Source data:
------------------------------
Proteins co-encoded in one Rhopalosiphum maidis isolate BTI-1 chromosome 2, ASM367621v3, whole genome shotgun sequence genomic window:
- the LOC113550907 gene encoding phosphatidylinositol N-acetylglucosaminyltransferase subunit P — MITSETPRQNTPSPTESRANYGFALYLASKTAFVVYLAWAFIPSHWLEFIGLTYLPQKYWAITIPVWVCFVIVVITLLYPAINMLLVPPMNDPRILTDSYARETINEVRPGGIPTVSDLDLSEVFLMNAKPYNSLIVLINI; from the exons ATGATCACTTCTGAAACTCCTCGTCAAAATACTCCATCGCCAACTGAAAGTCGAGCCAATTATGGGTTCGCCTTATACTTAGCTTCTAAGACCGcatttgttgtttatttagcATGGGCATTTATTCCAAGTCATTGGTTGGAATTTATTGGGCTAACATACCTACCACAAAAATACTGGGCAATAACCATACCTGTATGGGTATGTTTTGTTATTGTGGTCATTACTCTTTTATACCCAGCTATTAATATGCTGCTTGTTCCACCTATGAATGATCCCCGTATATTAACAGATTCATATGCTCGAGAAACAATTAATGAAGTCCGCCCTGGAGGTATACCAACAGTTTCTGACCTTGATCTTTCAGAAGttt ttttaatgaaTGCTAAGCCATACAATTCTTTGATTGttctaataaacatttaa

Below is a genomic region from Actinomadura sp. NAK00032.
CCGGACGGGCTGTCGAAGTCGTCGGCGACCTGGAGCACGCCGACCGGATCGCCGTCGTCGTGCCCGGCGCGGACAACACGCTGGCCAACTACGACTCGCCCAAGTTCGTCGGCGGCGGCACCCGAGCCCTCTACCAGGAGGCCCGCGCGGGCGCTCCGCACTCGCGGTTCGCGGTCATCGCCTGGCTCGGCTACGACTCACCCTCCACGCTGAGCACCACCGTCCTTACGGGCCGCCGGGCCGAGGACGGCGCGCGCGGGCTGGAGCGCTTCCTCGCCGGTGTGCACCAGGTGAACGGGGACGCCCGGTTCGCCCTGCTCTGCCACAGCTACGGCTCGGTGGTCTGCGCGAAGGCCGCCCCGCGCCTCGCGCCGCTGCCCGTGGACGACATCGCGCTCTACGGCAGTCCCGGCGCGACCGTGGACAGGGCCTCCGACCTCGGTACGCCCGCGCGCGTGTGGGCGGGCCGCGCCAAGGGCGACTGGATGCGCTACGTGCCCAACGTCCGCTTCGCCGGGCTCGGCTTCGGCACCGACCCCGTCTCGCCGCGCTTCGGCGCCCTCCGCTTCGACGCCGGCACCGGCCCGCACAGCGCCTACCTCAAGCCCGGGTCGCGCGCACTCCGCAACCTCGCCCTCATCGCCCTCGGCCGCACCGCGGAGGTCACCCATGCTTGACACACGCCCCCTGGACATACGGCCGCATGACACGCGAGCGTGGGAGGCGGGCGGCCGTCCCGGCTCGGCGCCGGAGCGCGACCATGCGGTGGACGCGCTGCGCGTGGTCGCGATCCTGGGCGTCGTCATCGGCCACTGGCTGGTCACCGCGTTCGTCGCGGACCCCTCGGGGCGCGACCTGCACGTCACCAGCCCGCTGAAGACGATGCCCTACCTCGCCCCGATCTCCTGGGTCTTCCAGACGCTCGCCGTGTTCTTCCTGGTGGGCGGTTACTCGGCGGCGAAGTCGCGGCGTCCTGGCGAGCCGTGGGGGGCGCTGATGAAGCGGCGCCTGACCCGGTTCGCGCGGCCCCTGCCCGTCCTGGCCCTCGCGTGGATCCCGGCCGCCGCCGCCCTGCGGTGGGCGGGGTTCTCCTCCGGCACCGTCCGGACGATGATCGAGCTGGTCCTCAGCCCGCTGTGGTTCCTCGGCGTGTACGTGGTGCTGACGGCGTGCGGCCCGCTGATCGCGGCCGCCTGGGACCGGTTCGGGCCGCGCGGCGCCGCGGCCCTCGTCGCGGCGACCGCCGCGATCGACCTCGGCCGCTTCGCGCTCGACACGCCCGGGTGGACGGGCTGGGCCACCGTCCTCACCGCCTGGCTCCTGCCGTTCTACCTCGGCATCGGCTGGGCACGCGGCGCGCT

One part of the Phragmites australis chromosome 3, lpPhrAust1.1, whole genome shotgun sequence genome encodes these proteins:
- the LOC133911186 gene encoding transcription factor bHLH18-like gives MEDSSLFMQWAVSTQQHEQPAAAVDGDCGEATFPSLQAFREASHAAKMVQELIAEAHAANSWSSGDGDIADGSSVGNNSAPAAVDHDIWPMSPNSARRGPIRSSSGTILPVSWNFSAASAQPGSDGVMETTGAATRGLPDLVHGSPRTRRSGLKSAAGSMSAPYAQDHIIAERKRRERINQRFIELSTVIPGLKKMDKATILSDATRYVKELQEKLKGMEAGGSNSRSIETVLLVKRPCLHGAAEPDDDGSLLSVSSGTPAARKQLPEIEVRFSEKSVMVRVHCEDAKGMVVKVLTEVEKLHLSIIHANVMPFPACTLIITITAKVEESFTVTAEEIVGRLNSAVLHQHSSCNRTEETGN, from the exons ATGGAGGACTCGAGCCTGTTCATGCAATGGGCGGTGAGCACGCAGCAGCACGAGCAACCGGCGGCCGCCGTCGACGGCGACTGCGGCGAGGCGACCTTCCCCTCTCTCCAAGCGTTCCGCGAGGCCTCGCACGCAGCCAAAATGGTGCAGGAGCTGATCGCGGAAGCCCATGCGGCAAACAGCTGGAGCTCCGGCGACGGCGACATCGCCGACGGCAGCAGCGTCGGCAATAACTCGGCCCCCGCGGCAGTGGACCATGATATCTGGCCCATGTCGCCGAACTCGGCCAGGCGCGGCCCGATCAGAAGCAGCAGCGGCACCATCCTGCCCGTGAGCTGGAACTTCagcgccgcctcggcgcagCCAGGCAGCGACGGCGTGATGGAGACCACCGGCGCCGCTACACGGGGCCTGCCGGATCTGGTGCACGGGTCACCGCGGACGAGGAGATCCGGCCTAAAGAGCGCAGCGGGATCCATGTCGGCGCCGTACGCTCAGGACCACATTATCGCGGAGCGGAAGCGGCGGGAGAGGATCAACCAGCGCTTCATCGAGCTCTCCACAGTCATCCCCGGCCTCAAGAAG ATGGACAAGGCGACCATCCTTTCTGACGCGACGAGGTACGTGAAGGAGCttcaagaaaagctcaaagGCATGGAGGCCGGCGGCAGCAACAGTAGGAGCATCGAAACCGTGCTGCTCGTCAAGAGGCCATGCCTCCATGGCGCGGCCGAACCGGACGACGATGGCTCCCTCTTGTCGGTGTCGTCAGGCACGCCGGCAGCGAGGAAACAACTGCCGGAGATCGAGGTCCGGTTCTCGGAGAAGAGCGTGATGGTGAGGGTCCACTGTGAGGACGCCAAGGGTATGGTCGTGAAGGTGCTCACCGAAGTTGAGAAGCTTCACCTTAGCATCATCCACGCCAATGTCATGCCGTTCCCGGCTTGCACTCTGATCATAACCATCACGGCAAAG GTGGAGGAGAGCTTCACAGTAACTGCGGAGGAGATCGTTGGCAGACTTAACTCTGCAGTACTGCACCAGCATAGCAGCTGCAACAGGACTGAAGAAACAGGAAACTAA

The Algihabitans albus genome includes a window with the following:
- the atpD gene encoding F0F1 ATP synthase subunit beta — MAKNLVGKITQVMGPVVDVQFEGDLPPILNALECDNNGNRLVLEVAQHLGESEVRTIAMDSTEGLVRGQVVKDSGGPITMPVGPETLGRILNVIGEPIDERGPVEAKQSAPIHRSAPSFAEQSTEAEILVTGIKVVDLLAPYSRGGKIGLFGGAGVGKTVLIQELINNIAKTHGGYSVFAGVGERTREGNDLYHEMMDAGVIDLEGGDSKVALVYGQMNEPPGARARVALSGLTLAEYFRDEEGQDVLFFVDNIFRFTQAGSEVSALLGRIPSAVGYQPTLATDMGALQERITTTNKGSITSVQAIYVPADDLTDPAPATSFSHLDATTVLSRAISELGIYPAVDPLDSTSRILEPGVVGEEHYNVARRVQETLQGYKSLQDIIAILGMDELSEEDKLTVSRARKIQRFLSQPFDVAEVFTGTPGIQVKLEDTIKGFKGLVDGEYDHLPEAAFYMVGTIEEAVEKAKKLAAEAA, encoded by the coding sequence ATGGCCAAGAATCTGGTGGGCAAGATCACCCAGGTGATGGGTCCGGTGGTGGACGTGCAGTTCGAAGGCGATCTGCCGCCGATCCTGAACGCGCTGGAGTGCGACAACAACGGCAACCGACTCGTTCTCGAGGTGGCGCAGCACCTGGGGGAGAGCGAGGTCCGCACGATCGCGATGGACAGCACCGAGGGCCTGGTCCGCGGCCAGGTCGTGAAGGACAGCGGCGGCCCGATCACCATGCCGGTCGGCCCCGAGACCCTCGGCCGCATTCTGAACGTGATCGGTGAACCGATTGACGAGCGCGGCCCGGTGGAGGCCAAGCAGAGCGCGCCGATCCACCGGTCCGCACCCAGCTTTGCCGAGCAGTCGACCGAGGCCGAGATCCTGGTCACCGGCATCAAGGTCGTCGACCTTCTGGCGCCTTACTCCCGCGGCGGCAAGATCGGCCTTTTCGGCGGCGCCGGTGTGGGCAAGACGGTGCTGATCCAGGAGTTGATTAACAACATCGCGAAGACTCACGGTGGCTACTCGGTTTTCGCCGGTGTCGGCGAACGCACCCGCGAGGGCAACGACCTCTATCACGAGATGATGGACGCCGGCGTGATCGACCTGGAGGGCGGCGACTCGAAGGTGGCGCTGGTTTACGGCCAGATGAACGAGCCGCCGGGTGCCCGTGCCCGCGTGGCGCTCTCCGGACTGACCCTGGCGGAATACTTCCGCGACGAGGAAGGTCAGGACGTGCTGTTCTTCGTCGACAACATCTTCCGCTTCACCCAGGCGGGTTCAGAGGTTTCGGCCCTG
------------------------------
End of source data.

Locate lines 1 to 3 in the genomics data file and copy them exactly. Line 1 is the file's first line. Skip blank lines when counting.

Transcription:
Proteins co-encoded in one Rhopalosiphum maidis isolate BTI-1 chromosome 2, ASM367621v3, whole genome shotgun sequence genomic window:
- the LOC113550907 gene encoding phosphatidylinositol N-acetylglucosaminyltransferase subunit P — MITSETPRQNTPSPTESRANYGFALYLASKTAFVVYLAWAFIPSHWLEFIGLTYLPQKYWAITIPVWVCFVIVVITLLYPAINMLLVPPMNDPRILTDSYARETINEVRPGGIPTVSDLDLSEVFLMNAKPYNSLIVLINI; from the exons ATGATCACTTCTGAAACTCCTCGTCAAAATACTCCATCGCCAACTGAAAGTCGAGCCAATTATGGGTTCGCCTTATACTTAGCTTCTAAGACCGcatttgttgtttatttagcATGGGCATTTATTCCAAGTCATTGGTTGGAATTTATTGGGCTAACATACCTACCACAAAAATACTGGGCAATAACCATACCTGTATGGGTATGTTTTGTTATTGTGGTCATTACTCTTTTATACCCAGCTATTAATATGCTGCTTGTTCCACCTATGAATGATCCCCGTATATTAACAGATTCATATGCTCGAGAAACAATTAATGAAGTCCGCCCTGGAGGTATACCAACAGTTTCTGACCTTGATCTTTCAGAAGttt ttttaatgaaTGCTAAGCCATACAATTCTTTGATTGttctaataaacatttaa

Below is a genomic region from Actinomadura sp. NAK00032.